It seems like we can’t go a few weeks without news of a new data breach. The most recent came by way of Staples, which announced earlier this week that it was looking into a possible flaw in protecting customer credit card data. But these aren’t isolated events. The frequency of data breaches has been increasing every year. And according to one new study, consumers don’t want to take it anymore.
Market research firm Annalect estimates that one in five consumers claims to have been affected by a data breach. But the firm’s latest report also shows that breaches have lasting effects on consumer psychology. Based on an ongoing study of 2,100 adults who use the Internet more than once a month, Annalect found that 72% of those who had their data compromised said that their perception of the company involved changed for the worse. Twelve percent refused to shop at those retailers following the breach.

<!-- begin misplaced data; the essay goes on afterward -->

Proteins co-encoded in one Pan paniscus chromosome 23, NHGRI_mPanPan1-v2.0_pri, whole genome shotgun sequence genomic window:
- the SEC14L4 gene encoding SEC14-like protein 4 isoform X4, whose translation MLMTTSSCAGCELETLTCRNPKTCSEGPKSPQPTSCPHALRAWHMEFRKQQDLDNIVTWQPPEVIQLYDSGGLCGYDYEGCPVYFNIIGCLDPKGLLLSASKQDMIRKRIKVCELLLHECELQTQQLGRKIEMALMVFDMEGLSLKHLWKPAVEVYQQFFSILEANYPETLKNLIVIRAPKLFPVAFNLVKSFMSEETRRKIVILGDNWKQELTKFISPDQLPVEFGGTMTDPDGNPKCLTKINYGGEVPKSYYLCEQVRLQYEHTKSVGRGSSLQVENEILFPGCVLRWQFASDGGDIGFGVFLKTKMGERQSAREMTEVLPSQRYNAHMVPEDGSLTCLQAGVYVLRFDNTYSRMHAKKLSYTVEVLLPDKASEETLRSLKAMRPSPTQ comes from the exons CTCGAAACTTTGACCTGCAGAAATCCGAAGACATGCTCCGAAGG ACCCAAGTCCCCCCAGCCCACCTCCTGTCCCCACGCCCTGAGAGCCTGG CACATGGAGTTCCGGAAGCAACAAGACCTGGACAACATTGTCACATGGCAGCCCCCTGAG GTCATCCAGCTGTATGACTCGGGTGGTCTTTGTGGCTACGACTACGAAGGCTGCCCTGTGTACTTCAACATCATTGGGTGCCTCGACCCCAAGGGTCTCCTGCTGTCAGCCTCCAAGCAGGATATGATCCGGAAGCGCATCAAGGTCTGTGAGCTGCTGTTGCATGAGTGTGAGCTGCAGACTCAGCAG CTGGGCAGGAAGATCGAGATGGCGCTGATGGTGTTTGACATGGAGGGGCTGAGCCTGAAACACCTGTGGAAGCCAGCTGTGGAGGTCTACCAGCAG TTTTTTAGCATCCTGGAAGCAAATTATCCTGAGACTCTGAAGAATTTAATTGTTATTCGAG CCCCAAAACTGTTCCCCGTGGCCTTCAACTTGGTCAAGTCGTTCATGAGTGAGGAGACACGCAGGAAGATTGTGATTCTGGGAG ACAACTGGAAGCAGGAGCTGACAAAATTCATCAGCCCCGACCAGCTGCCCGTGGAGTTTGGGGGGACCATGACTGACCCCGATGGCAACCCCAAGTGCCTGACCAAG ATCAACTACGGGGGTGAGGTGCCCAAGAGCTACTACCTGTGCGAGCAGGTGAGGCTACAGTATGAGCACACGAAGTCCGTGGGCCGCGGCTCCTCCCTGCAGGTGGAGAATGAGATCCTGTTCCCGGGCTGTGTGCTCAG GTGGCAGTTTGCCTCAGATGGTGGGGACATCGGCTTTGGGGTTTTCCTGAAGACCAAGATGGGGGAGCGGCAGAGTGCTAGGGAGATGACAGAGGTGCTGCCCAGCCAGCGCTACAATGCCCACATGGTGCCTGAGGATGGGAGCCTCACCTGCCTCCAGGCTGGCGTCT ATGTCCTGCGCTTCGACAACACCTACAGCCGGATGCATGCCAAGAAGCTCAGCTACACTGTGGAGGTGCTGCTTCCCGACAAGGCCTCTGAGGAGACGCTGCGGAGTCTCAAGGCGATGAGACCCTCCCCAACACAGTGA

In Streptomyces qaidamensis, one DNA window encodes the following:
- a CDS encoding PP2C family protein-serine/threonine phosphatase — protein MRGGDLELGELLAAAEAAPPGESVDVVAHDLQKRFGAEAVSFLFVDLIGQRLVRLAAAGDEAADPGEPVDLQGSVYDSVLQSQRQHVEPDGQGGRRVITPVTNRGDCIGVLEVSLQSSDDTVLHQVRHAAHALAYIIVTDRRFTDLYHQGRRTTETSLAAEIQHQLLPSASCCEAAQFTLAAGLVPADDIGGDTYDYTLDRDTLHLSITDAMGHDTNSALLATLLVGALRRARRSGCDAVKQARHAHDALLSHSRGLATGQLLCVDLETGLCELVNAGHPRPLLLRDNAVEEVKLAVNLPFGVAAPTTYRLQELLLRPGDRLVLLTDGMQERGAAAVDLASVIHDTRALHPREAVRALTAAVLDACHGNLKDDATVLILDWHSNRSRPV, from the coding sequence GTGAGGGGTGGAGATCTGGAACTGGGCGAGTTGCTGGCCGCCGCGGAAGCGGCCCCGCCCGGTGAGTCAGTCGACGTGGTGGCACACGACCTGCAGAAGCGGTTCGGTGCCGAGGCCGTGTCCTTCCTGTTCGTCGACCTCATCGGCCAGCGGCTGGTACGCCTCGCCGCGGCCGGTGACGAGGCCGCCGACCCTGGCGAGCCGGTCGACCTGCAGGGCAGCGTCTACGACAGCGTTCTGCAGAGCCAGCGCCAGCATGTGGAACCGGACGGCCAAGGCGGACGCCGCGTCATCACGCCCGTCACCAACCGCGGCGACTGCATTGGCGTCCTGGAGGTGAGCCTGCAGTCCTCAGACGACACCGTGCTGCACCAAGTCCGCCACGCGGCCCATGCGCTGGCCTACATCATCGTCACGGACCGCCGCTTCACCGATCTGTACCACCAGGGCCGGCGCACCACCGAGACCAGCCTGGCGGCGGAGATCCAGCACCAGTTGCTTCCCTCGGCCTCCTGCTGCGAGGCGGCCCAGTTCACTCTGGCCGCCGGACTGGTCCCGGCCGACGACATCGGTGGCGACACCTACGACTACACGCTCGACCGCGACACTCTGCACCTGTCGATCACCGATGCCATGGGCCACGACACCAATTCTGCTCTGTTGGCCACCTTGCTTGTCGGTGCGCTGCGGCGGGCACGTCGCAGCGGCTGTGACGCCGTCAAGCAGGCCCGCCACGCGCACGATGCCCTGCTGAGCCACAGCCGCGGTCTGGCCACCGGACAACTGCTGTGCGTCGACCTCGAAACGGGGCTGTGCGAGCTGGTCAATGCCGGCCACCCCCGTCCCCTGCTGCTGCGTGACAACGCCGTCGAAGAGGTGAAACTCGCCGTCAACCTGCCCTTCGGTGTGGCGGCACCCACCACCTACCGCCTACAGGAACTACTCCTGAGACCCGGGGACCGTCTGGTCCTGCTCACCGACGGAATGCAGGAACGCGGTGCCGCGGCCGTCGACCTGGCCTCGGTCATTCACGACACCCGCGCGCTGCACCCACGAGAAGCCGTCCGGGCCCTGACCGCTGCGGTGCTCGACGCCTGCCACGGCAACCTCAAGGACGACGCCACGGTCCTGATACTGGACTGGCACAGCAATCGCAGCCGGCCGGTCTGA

People aren’t blaming credit card companies, either. Half of those surveyed blamed the retailers directly, and more are now concerned over how their data is being used than ever. Annalect’s quarter-to-quarter findings also suggest that popular awareness of personal data vulnerabilities has grown after Edward Snowden leaked documents showing how the U.S. government surveils its own citizens.
But so far, it seems few major retailers are immune to breaches. So it might be that everyone is simply worse off.